Rachel Handler, Your Sister’s Sister (June 2012): Lynn Shelton’s Your Sister’s Sister, which bowed with little fanfare in the summer of 2012, has a hacky premise that shouldn’t work as well as it does. Ready? Jack (Mark Duplass) and Iris (Emily Blunt) are best friends. Iris also used to date Jack’s brother, who’s now dead. Jack makes a drunken fool out of himself at a memorial for his brother, and Iris sends him to her dad’s ostensibly-deserted cabin to dry out. But the cabin isn’t empty, guys: Iris’ sister Hannah (Rosemarie DeWitt) is hiding there, recovering from a breakup from her longtime girlfriend. The whole thing very quickly turns into a twisted, romantic dramedy of errors, complete with a plotline about Hannah’s desperate desire for sperm. See what I mean? Doesn’t exactly lend itself to good-time summer-fun marketing (and neither did its indie-film budget). But thanks to committed and generous performances from all three leads, Your Sister’s Sister manages to leap over all (most of) its minefields; all in all, it’s a quirky but moving story, a messy film about messy lives that feels pretty real and lived-in. It also grossed a not-too-shabby $1.6 million. But maybe it should have been released in the fall?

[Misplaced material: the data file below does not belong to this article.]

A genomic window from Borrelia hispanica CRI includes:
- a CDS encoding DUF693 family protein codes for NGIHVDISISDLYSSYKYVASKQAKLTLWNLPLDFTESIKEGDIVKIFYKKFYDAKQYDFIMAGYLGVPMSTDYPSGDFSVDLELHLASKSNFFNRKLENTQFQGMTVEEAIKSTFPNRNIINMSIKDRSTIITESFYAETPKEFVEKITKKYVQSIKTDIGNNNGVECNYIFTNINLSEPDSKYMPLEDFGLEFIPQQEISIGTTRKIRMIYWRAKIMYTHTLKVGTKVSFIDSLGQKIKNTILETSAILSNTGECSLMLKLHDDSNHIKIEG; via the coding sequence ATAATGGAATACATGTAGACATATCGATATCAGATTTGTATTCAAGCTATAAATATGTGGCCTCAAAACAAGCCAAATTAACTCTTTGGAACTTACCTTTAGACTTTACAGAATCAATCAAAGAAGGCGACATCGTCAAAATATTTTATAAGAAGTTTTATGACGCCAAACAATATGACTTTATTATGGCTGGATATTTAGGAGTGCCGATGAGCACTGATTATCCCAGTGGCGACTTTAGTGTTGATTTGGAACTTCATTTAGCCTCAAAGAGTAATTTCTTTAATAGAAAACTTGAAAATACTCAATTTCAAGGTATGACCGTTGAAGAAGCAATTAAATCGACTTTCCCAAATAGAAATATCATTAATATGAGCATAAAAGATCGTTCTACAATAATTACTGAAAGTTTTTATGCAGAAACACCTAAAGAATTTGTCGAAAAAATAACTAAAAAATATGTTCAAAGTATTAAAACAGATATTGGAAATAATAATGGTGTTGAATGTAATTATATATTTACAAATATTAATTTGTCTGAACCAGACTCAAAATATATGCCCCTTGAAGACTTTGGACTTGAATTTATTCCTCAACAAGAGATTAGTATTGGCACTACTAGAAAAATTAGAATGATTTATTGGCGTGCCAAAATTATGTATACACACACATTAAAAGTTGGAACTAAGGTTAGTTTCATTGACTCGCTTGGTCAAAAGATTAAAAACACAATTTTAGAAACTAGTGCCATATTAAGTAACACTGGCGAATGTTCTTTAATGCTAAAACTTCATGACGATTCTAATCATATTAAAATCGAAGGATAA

Nathan Rabin, It’s A Disaster (April 2012): Blockbuster-dazed summer-movie audiences in 2012 looking for a change of pace from all those superhero movies and high-concept comedies would have been wise to seek out Todd Berger’s 2012 sleeper It’s A Disaster. The film is the ultimate summer blockbuster counter-programming, about a brunch among a group of longstanding friends where the presence of an outsider (David Cross), who is dating a member of the group, alters a very delicate social ecosystem. If this new interloper is a subtle jolt to the system, then the news that Armageddon is upon these brunchers is more like an electric shock. The film begins as a sly, funny, and beautifully observed comedy of manners that takes a dark and macabre turn and features Cross’ best performance. It’s the perfect movie to accompany any summer Sunday brunch, pre-apocalyptic or otherwise.